The woman who sold it to me was a treasure. Her shop’s in Paris, but I could swear she sounded just like a Brooklyn girl, so I asked her if she was an ex-pat. She said “I suppose so, but I was born an American, and I’ll die an American.” Turns out she and her husband moved to France 40 years ago because they were both in the theatre and “the discrimination here was just so bad – but in Paris, they loved us.” As soon as she said that I realized she was African-American; before that moment I thought vaguely that she reminded of my grandmother, who has always reminded me of Lena Horne (it's that silver screen diva thing) and so maybe somewhere I registered her heritage – as a small tile within a much larger mosaic of this remarkable woman who was unfolding before me.
And it struck me that something that mattered so little to the encounter we were having just then, mattered enough 40 years ago that it drove her out of the country.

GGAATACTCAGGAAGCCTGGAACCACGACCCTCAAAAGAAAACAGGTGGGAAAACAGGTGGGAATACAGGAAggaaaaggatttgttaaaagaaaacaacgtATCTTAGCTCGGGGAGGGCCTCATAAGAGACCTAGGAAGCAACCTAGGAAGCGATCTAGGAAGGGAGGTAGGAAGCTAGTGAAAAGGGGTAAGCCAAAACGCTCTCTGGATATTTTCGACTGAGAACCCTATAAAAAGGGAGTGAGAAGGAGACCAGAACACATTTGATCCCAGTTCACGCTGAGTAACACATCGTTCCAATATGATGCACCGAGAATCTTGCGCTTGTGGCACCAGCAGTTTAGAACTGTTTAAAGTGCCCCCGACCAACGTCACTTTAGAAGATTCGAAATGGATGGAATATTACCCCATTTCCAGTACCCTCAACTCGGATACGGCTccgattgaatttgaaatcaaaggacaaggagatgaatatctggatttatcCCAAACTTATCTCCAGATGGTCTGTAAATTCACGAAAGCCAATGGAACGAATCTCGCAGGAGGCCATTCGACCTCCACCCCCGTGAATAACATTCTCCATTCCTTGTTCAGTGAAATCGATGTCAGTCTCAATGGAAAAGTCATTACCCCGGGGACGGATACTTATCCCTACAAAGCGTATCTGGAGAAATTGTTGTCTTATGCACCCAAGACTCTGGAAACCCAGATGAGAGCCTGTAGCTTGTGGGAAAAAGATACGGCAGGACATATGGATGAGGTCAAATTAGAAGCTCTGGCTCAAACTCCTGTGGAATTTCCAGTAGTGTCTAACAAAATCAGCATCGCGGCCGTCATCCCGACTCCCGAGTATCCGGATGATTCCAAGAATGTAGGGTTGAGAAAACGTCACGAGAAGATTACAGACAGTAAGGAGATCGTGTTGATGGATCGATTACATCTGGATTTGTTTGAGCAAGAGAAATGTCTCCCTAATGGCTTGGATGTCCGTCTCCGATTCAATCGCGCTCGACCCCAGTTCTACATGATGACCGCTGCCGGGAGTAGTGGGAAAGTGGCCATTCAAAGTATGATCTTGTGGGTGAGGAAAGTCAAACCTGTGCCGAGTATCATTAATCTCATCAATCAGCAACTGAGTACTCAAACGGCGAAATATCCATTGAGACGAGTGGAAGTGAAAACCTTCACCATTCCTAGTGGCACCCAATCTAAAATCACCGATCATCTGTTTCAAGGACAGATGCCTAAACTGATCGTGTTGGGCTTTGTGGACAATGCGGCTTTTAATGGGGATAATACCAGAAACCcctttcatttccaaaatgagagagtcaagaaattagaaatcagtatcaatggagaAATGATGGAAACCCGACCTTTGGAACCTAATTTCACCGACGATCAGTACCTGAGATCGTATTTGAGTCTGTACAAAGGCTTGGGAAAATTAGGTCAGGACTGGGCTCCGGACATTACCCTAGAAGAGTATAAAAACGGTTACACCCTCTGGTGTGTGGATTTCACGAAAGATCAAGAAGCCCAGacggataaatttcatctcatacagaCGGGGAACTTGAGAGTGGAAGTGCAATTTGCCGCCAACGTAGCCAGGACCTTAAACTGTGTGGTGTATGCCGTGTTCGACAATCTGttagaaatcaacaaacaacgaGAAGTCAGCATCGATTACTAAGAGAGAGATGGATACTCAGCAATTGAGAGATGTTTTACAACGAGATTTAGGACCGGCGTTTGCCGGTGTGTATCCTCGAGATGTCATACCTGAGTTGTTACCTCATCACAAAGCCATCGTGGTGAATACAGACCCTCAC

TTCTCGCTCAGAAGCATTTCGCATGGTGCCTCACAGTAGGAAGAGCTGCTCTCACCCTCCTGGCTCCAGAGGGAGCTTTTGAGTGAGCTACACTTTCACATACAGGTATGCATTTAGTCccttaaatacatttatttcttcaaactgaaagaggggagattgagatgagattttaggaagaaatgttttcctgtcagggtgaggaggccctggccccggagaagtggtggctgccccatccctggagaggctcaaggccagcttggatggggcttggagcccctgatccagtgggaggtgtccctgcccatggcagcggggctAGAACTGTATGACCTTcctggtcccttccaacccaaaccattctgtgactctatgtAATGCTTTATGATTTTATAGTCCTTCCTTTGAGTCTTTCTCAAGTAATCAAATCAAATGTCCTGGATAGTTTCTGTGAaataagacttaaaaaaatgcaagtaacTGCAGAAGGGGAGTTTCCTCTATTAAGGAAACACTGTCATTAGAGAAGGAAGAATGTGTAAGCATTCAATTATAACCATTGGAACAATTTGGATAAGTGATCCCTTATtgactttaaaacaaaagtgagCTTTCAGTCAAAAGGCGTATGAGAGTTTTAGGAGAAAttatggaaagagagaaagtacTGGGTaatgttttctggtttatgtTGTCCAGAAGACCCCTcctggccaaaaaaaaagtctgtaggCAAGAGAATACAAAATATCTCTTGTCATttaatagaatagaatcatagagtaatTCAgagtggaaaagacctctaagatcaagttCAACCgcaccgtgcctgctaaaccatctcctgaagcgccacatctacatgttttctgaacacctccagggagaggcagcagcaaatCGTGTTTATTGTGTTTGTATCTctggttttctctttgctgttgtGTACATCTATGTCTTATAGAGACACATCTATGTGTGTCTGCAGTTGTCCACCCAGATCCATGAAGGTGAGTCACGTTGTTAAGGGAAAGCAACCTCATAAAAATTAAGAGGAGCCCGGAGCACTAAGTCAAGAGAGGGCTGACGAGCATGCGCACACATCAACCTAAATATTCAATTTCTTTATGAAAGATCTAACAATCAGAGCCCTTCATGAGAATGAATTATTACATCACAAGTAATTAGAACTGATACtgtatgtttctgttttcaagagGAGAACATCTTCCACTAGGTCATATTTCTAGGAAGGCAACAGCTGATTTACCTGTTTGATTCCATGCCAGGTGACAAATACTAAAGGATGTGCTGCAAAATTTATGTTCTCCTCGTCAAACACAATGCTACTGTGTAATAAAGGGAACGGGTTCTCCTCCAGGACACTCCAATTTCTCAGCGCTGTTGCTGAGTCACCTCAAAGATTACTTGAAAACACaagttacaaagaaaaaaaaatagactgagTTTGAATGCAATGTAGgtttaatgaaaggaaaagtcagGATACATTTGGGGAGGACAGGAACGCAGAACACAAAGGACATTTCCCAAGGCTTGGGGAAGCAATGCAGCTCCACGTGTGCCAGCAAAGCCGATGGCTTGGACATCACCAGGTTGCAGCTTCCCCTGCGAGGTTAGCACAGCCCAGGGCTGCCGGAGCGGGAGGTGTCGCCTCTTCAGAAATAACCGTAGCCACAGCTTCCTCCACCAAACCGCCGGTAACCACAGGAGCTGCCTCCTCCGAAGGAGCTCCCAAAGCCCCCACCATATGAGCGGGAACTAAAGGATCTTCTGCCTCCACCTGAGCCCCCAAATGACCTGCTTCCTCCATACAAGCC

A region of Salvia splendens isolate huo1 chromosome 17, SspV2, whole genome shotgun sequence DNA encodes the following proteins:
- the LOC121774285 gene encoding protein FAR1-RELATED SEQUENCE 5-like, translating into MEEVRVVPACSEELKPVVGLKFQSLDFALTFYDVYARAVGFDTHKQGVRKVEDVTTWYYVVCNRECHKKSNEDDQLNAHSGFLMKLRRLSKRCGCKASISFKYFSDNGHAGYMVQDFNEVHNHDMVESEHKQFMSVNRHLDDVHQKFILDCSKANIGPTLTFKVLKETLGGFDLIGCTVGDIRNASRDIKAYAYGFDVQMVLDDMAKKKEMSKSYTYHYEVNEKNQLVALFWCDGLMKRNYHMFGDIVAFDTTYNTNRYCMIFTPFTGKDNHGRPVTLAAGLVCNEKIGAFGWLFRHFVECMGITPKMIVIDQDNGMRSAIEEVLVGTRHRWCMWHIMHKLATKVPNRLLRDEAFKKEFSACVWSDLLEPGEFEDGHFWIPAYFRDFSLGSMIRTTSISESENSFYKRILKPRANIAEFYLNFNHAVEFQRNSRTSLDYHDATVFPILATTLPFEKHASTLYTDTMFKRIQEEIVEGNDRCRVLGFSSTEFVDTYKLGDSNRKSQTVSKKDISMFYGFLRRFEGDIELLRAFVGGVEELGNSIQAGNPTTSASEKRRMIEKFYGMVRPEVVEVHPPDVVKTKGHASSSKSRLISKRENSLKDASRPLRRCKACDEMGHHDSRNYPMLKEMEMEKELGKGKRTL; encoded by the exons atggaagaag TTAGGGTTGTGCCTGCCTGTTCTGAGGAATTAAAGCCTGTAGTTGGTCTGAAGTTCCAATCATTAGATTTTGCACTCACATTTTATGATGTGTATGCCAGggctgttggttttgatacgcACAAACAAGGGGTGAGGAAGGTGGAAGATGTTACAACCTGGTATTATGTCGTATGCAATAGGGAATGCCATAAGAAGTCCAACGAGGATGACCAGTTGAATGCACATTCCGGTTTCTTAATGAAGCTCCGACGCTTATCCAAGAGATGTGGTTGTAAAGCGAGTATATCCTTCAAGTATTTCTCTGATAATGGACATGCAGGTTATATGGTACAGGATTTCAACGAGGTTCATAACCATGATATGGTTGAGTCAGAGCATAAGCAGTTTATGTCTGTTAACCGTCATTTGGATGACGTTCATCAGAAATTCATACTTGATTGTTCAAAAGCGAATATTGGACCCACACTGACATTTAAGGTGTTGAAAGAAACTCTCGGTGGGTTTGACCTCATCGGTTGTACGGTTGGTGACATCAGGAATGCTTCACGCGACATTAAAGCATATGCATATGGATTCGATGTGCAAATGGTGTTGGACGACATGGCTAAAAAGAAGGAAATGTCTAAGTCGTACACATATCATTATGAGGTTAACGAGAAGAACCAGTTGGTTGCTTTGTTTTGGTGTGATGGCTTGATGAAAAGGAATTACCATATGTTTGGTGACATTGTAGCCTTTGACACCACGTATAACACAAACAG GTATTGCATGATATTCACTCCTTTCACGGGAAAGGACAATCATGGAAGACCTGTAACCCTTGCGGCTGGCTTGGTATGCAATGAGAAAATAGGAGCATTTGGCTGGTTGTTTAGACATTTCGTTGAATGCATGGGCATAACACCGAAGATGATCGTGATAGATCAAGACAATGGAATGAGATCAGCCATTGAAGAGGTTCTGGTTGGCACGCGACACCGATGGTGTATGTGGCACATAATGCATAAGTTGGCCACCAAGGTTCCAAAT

Racism is another one of those things that as a white girl in a white world I can never quite get my arms around; it leaves me angry and frustrated to try. It grieved me to meet someone who loves America and couldn’t live here because America didn’t love her. I want to think that it’s different today – but is it? There’s too much bad news that would seem to indicate otherwise. And I’m too far removed, by accident of my own skin tone, to ever really know what other people go through.
Regrettably that's one more big problem that I can’t solve in a hurry -- but I *can* recommend a great poster shop in Paris. I've never been there, but I’m a big fan of the proprietress. No web site, no email, this girl’s old school – you’ll just have to stop by:
Maria Carmen Salis
The Tree of Art
68, rue Georges Lardennois